It is also applicable beyond the PH1 patient population, i.e. also for the less severe (and much less commonly diagnosed) PH2 and PH3 forms of primary hyperoxaluria.

Lumasiran has thus now set a high bar for the commercially currently most valuable patient population.  It will be thus be important for Dicerna to improve diagnosis rates of PH2 and 3 as it intends to embark on a pivotal study in 2019.

Monday, May 14, 2018

Busy Week in Oligonucleotide Therapeutics

Ionis-Akcea ApoCIII Panel

Alnylam CNS Aspirations

Arrowhead Cardiovascular Data 

Dicerna Deal Pre-Announcement

It’s been a very busy week in the Oligonucleotide Therapeutics space, so I thought to memorialize the most important events of last week with this blog entry. 

Difficult Volanesorsen Panel

The highlight of the week certainly was the Advisory Committee on Volanesorsen (VLN; commercial name WAYLIVRA) for the treatment of Familial Chylomicronemia Syndrome (FCS) hypertriglyceridemia.  Here, the FDA, experts in the field, and sponsor Akcea Therapeutics were struggling to assess the risk:benefit of the ApoCIII-targeting phosphorothioate antisense gapmer. I had previewed the panel here.  

As I had expected, the majority voted yes on whether VLN should be approved for FCS.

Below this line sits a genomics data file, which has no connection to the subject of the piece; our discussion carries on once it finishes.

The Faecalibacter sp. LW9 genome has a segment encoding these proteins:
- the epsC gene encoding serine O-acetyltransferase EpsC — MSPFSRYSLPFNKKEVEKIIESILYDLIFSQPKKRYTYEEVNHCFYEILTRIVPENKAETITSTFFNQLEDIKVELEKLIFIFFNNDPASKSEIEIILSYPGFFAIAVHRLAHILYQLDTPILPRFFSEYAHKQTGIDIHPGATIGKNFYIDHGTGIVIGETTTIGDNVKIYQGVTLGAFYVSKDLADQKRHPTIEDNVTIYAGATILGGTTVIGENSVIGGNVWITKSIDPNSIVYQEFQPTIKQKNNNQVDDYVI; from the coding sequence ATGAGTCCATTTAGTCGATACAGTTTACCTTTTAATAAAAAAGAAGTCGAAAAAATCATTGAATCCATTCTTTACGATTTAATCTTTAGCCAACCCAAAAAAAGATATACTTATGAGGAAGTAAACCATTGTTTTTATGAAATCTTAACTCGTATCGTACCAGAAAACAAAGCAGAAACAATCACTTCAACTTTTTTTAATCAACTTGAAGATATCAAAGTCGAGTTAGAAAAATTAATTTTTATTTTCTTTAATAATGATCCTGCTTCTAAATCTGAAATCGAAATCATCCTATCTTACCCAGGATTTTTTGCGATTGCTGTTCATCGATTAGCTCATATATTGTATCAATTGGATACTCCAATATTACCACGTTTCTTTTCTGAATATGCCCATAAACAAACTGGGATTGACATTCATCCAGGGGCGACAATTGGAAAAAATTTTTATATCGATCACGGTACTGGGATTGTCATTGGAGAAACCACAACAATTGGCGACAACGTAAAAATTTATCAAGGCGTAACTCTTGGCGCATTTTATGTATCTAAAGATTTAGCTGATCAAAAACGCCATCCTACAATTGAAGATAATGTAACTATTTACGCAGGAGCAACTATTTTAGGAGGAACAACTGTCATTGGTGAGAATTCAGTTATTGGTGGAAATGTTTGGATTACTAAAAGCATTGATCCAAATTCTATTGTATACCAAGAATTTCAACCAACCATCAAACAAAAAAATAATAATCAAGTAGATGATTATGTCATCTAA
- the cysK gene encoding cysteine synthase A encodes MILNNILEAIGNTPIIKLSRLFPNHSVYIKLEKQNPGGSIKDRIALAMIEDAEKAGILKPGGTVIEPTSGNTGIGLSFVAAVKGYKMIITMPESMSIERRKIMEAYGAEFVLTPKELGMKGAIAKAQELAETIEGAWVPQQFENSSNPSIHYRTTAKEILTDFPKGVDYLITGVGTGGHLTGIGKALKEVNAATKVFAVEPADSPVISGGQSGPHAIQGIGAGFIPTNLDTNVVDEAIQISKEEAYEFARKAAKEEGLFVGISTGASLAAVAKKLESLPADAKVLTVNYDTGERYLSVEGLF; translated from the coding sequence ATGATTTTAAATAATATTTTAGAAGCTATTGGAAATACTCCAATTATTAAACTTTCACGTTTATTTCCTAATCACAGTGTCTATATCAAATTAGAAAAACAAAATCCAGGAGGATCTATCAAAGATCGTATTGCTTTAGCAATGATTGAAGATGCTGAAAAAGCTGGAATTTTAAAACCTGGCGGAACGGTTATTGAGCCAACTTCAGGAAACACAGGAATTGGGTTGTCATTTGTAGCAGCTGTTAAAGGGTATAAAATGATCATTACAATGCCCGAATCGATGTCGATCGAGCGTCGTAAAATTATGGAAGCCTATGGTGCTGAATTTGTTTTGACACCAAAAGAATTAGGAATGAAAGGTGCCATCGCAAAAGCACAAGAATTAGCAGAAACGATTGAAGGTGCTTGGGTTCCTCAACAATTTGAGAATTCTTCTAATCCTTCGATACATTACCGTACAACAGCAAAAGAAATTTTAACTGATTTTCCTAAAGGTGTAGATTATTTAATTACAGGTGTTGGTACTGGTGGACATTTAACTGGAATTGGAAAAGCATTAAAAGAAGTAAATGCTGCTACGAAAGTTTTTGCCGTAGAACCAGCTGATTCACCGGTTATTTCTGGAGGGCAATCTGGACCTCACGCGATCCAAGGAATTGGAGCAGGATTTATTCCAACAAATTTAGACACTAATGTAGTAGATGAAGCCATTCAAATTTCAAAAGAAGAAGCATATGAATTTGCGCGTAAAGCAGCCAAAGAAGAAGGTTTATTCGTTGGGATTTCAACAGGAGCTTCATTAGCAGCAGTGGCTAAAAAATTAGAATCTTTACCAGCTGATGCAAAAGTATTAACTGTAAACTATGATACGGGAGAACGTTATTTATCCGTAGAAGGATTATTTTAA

While following a very strict diet can be a powerful risk mitigator in FCS, it greatly affects quality of life and alone cannot absolve patients from the risk of pancreatitis attacks, abdominal pain and a range of other morbidities related to having very high triglyceride levels in the blood.  Because VLN is by far the most effective agent for lowering triglyceride, I would have been very surprised in this era of patient choice if a panel of experts wanted it to be out of reach for them.

Unfortunately, aside from on-target pharmacological efficacy, VLN performed very poor in terms of safety and tolerability.  Moreover, the trial was too small and ill-designed to tease out real disease benefits such as a lower pancreatitis attack rate and improved quality of life.  Not even a trend in favor of VLN could be discerned here.

As a result, the discussion was mostly centered around what an effective risk mitigation program (REMS) could look like to prevent dangerous bleeding events caused by the thrombocyte-(= platelet-) suppressing activity of VLN, the adverse event that was singled out as most concerning.